About me

I play a paladin. These are my ramblings about what's going on with my character Denethal in the game.

Wednesday, September 1, 2010

Personalities of raiders in World of Warcraft

There are a few types of raiders.
People may perhaps think that I'm going to rant about morons and slackers and "The Pug" again, but that's not today's topic.

During my time as a raider in World of Warcraft, I have noted, some fairly obvious, character traits of the people in the raid.To me, there are three of these personalities:

  1. Chart: The players who can't seem to take their eyes off the hotbar, watching their cooldowns as if their very existence depended on it. They want to be as high up on the DPS-charts as they can be and tend to ignore everything else.
  2. Tactical: The players who are more interested in what other people are doing and will not dwell one second in yelling at people who's not doing everything exactly as the tactic was planned. If the raid succeed without following the planned tactic, they'll note it down and start plan on the next boss.

  3. Adapting: The players who seems to catch up on things as they go. They may listen to what the raidleader tells them to do, but rely largely on their own intuition on how to react to what happens. They are usually always aware of their surroundings, as well as their cooldowns.
Now, most of you will probably place yourself in the third category, but I'm sorry to say, that's the one with the fewest numbers of raiders in it. 
These aren't set characteristics that you get locked into, you tend to drift between them, although mostly as a combination of #1 and #2. Sometimes, you may be in #3, but that's among the rare occasions. You just get in the "Zone" and everything is easy to do; You're high on the charts, you see where things will be placed and abilities the boss will use and react to that before it happens.

Most people will probably label #3 as "Skilled players", but are they truly that? It doesn't take skill to be in that group, it's just the ability to let the eye wander all of the screen, not just the parts where your addons blink and flash at you.

So far, I've only met two or three who consistently belong in #3. They are very rarely in #1 or #2 and are fun to play with. They don't really care about what addons tell them every second, as they can cast one glance at a timer and be prepared way ahead of the ability to be launched.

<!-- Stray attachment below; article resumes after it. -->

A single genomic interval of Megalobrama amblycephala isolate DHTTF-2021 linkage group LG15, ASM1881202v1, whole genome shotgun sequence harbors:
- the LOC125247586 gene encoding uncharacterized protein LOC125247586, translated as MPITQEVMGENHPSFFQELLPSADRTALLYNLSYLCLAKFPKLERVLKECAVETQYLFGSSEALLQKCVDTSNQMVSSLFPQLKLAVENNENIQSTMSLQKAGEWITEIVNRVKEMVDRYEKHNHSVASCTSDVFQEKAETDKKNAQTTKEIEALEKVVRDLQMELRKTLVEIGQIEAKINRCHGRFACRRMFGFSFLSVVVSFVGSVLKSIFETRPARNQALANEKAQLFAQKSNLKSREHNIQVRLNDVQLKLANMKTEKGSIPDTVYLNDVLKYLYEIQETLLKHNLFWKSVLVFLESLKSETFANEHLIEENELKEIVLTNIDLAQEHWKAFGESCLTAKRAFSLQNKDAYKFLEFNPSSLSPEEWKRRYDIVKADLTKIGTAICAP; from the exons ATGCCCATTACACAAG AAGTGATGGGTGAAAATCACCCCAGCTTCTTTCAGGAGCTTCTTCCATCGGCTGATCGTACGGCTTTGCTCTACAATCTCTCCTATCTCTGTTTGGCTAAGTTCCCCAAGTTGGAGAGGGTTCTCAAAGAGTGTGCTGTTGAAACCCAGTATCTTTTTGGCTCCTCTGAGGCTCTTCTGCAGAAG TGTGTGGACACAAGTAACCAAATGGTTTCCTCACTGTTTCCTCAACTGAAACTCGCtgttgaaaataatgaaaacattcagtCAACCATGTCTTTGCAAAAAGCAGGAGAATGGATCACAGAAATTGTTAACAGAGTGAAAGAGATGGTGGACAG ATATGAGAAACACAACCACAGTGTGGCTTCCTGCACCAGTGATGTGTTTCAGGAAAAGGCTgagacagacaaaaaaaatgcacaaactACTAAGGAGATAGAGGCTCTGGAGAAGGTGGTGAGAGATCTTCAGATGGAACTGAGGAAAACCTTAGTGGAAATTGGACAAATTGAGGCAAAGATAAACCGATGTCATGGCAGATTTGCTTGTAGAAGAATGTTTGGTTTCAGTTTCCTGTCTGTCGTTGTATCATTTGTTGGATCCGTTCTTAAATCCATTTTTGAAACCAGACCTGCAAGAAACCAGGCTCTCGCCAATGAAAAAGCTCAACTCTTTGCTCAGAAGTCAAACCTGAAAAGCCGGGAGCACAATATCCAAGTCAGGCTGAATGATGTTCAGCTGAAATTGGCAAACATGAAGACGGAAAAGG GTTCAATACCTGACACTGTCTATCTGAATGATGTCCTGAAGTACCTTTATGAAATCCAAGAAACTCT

And it's even more fun to be among group #3.

It happens.

How about you?


  1. shallow analysis plus you only listed raiding style, if all we had in wow was raiding we'd be away from this boring game along time ago

  2. I'm sorry that you have a reading disability. Please reread the topic and thread once more.

  3. Yeah i stand by what i said.
    There are alot of things ppl do when in raid.

    Some talk all the time (wow stuff, everyday stuff, random funny pics left on vent comment, some are always in a hurry, some afk, some are first to disagree public with the raid leader, some that cry all the time, some that try to lift the spirit up , etc

  4. Those are social personalities. This topic is about raiding personalities. Slight difference. :)

  5. I (used to) tank on my paladin, and I've noticed I get sucked into group #1 more than I like.

    Back in BC I was consistently in group 3; I never understood why people thought tanking was hard/people told me I was a great tank - the rotation was easy enough to keep tabs on that I could keep it up and still watch the fight.

    In Wrath, the rotation got to be so crammed that if I missed a GCD by even a second it felt like it threw everything off and I spent a lot of time staring at the hotbar. I try to keep from focusing on it too much now, but it's still turned into a habit. :( It IS really fun when you hit the zone, though.

  6. The crucial skill is "Multitasking". Human beings are really bad at it, and can only execute one concentration requiring task at a time.

    However, is is possible for most people to control as many as 5 near-autonomous tasks at the same time. These are tasks that you've trained in so much that they are essentially "Muscle memory". Examples are walking and chewing gum. Now try to pat your head and rub your belly. Now try to do all 4 things, walk, chew gum, pat your head, and rub your belly. Once you practice enough, it's easy to do all 4 tasks simultaneously.

    The "Skilled player" knows this and trains the tasks separately. Training his rotation on the test dummy first, then doing that as a background task while learning the positioning in a boss fight. etc.

    "Unskilled players" have no concept of this, and never get past the rotation. Since all their concentration is on their rotation, they cannot quickly learn the rest of the tasks needed to be an effective raider.

    There are 3 critical tasks that must be executed simultaneously in a raid environment. There are some 'easy bosses' where one or more of tasks are so trivial as to require no concentration, but the 'hard' fights require all 3. These are:

    1) Spell Rotation. This requires practice with the training dummy and research on your class's spells.

    2) Positioning. This requires knowledge of the fight, and awareness of both the phase the fight is in and the location of other actors in the scene.

    3) Anticipation. This requires knowledge of what might happen, and having a plan of action for when that event occurs.

    There is a fourth skill, Analysis. Where you do the first 3, and also watch what the OTHER players are doing and tell others when they are not doing what they should be doing. This is best done by people that have it easy in either task 2 or task 3 in the given fight.